Home > Journals > Minerva Endocrinologica > Past Issues > Minerva Endocrinologica 2017 June;42(2) > Minerva Endocrinologica 2017 June;42(2):164-72

CURRENT ISSUE
 

JOURNAL TOOLS

eTOC
To subscribe
Submit an article
Recommend to your librarian
 

ARTICLE TOOLS

Publication history
Reprints
Permissions
Cite this article as

 

REVIEW  ENDOCRINE AND METABOLIC DISORDERS INTERPLAYING WITH NON-ALCOHOLIC FATTY LIVER DISEASE 

Minerva Endocrinologica 2017 June;42(2):164-72

DOI: 10.23736/S0391-1977.16.02587-6

Copyright © 2016 EDIZIONI MINERVA MEDICA

language: English

Bone metabolism in non-alcoholic fatty liver disease: vitamin D status and bone mineral density

Ahad ESHRAGHIAN

Gastroenterohepatology Research Center, Shiraz University of Medical Sciences, Shiraz, Iran


PDF


Non-alcoholic fatty liver disease (NAFLD) is the most common cause of chronic liver disease and abnormal liver enzyme worldwide. NAFLD is reported to be associated with other extra-hepatic diseases including cardiovascular disease, diabetes mellites and thyroid gland abnormalities. Liver is also the source of many proteins involved in bone metabolism and is the regulator of several bone metabolism pathways. Although underlying pathogenesis is not clear, the association between NAFLD and low bone mineral density (BMD) in the forms of osteoporosis and osteopenia has been recently reported. This study aimed to review current evidences supporting the association between bone metabolism including low BMD and serum vitamin D level in patients with NAFLD. Epidemiolocal studies indicating lower BMD and vitamin D in patients with NAFLD have been reviewed. The main pathophysiological mechanisms including association of insulin resistance, serum adiponectin, ghrelin, osteopontin, osteoprotegerin, and osteocalcin with NAFLD and low BMD have been briefly reviewed and summarized. Results of current clinical trials investigating the role of vitamin D supplementation for treatment of hepatic steatosis and non-alcoholic steatohepoatitis (NASH) have been also summarized. As a conclusion, increasing evidences are now available suggesting low BMD in patients with NAFLD. Some of these studies showed association of NAFLD severity with low vitamin D and BMD. Screening and surveillance of skeletal system regarding osteoporosis/osteomalacia in patients with NAFLD may be considered in future strategies and guidelines for NAFLD management.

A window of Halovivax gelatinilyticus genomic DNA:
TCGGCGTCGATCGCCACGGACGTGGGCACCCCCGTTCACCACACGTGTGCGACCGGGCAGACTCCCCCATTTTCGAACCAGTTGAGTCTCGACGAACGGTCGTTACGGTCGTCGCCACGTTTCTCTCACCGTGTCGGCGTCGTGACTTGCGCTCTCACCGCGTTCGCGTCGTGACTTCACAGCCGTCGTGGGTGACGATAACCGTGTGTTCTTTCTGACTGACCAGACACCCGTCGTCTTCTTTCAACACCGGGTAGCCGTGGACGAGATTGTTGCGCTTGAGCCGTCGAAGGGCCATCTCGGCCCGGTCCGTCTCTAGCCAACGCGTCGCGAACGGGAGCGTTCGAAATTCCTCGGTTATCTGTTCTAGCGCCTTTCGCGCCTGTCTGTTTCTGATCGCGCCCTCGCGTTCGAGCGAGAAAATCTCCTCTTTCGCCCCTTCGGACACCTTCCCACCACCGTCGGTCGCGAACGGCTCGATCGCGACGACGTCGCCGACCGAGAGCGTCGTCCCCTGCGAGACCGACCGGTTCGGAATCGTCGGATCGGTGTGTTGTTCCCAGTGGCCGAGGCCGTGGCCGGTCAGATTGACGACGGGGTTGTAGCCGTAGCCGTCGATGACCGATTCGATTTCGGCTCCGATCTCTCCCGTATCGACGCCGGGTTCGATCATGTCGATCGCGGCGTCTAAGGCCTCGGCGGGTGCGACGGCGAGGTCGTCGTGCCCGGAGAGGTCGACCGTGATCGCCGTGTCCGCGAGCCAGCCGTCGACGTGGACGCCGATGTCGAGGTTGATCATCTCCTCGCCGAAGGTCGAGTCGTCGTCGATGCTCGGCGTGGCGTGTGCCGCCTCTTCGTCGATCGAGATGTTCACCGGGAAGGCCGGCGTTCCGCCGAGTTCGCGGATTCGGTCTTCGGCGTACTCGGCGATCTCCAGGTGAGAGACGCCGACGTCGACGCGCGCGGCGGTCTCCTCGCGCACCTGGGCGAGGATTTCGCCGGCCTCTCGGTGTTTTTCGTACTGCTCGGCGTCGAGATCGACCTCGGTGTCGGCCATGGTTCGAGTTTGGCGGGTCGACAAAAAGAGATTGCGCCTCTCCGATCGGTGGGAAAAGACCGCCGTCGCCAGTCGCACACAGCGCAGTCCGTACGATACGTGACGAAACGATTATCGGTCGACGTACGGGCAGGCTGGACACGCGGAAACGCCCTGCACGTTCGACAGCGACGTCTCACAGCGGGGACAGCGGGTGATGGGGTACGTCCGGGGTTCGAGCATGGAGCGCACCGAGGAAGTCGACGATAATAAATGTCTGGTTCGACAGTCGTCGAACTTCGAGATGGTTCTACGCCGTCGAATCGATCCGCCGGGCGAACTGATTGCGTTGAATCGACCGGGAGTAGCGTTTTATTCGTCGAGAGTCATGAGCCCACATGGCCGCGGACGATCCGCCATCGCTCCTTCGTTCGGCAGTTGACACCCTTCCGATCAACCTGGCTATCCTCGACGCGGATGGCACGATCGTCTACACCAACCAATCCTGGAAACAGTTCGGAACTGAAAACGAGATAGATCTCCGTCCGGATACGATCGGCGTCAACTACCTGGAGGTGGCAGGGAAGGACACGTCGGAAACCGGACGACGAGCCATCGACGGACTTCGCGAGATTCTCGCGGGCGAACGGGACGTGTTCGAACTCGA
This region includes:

KEY WORDS: Non-alcoholic fatty liver disease - Bone density - Osteoporosis - Insulin resistance - Adiponectin - Osteoprotegerin

top of page